An analysis of the normative framework providing for human environmentally induced migration in SADC
Maas, Catherina Aletta
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Environmentally induced migration has been a contentious topic over the last two decades. Estimates show that over 30 million people worldwide are annually forced to migrate due to serious environmental degradation, natural disasters and depletion of natural resources. Thus the environment is irrefutably changing, and clear linkages can be drawn between environmental change and human mobility. Africa‘s developing status and its vulnerability in the context of environmental shocks compels research on prospective impacts and outcomes in order to develop proper mitigation and adaptation strategies, especially in Southern African Development Community (SADC) where the likelihood of protection measures being successfully implemented is relatively low. This dissertation is aimed at providing the reader with a detailed analysis of the regional normative framework regulating the issue of environmentally induced migration in SADC. Because environmental migrants are not considered to be ―refugees‖ in international law and on account of the fact that many policy makers and practitioners have their reservations as regards even acknowledging the existence of environmental migrants, protection and regulation in this regard is understandably lacking. A comprehensive framework is nonetheless required to regulate this phenomenon as it prompts serious security and sovereignty concerns. Until quite recently, most African countries had not even put in place national migration policies. Although many states have policies in place now, most have not yet been fully and effectively implemented. The normative framework governing specifically environmentally induced migration in SADC similarly renders rather disappointing results. Most of the applicable instruments do not directly raise the issue and the provisions indirectly touching upon the subject matter are subject to interpretation. A binding protocol must therefore be adopted by SADC Member States embracing elements contained in the instruments comprising the current framework. Such a protocol will however have to be liberal enough to acknowledge and provide for environmentally induced migration in its entirety whilst conservative enough so as not to undermine protection regimes for refugees in the true sense of the word. Conflicting interests and sovereignty considerations will, however, undoubtedly continue to hinder progress in this regard. The way forward is therefore away from ultimate sovereignty preservation and toward a regionalised approach where human rights no longer take a backseat.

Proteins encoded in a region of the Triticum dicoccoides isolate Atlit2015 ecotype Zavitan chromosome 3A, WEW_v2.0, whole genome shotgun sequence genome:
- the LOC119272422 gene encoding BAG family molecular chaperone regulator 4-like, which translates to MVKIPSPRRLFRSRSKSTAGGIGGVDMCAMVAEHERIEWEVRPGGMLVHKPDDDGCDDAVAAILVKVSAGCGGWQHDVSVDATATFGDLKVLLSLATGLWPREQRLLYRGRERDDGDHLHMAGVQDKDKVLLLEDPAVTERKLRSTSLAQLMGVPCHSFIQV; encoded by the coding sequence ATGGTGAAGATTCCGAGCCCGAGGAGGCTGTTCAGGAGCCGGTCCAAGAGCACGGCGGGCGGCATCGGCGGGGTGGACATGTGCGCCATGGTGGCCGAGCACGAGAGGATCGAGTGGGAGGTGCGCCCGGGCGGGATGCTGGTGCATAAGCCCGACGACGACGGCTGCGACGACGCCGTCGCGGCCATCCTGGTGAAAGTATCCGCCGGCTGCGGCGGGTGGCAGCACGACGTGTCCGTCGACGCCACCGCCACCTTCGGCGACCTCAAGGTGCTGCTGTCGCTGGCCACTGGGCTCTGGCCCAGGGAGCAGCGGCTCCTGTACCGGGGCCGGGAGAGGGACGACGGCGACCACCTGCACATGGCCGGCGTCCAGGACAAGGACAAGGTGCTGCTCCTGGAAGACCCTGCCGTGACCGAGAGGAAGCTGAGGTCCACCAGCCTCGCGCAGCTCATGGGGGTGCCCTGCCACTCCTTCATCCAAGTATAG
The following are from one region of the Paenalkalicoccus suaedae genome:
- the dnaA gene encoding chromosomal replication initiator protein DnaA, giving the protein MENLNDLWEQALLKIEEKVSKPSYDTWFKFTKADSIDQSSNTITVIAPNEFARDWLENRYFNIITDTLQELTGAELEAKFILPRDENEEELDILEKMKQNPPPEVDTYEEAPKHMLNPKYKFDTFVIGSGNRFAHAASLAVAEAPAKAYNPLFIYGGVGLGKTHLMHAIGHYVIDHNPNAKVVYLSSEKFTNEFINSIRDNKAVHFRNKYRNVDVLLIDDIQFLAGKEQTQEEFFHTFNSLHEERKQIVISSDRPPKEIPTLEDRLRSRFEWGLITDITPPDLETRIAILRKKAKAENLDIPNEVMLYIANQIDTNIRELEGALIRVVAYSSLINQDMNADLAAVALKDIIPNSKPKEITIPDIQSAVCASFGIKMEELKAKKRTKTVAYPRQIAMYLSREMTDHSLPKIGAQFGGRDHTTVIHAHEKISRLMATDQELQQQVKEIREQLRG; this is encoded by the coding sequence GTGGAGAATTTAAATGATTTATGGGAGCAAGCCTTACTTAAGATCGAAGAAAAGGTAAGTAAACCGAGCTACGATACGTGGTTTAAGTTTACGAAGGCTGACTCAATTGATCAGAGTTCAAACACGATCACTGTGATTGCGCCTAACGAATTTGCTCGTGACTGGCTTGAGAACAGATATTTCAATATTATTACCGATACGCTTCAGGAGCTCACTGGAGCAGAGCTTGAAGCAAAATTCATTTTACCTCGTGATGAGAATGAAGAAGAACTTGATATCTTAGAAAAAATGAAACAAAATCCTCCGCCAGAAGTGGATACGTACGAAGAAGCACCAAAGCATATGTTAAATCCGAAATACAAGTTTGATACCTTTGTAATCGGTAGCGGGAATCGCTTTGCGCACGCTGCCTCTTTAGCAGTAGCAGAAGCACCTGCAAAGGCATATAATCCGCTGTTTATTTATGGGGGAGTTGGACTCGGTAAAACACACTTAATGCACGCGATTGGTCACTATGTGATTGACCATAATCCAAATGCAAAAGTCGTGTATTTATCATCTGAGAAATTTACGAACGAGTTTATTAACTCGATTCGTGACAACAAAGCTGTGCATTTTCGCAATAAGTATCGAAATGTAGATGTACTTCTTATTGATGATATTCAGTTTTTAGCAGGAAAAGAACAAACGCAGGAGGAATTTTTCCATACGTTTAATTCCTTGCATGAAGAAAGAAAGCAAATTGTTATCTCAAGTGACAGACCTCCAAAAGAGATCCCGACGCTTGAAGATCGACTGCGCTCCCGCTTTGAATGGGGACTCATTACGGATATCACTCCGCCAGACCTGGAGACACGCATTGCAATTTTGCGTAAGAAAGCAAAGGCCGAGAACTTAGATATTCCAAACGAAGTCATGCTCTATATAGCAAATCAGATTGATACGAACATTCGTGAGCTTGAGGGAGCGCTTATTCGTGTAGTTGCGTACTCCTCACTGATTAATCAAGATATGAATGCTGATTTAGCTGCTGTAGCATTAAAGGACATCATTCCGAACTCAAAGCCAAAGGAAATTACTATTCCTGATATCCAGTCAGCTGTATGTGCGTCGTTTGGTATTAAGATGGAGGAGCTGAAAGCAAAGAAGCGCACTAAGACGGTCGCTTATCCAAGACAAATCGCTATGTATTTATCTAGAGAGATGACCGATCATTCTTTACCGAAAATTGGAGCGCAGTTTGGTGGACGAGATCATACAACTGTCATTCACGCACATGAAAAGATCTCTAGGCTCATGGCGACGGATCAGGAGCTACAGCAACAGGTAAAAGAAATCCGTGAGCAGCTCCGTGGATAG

- Law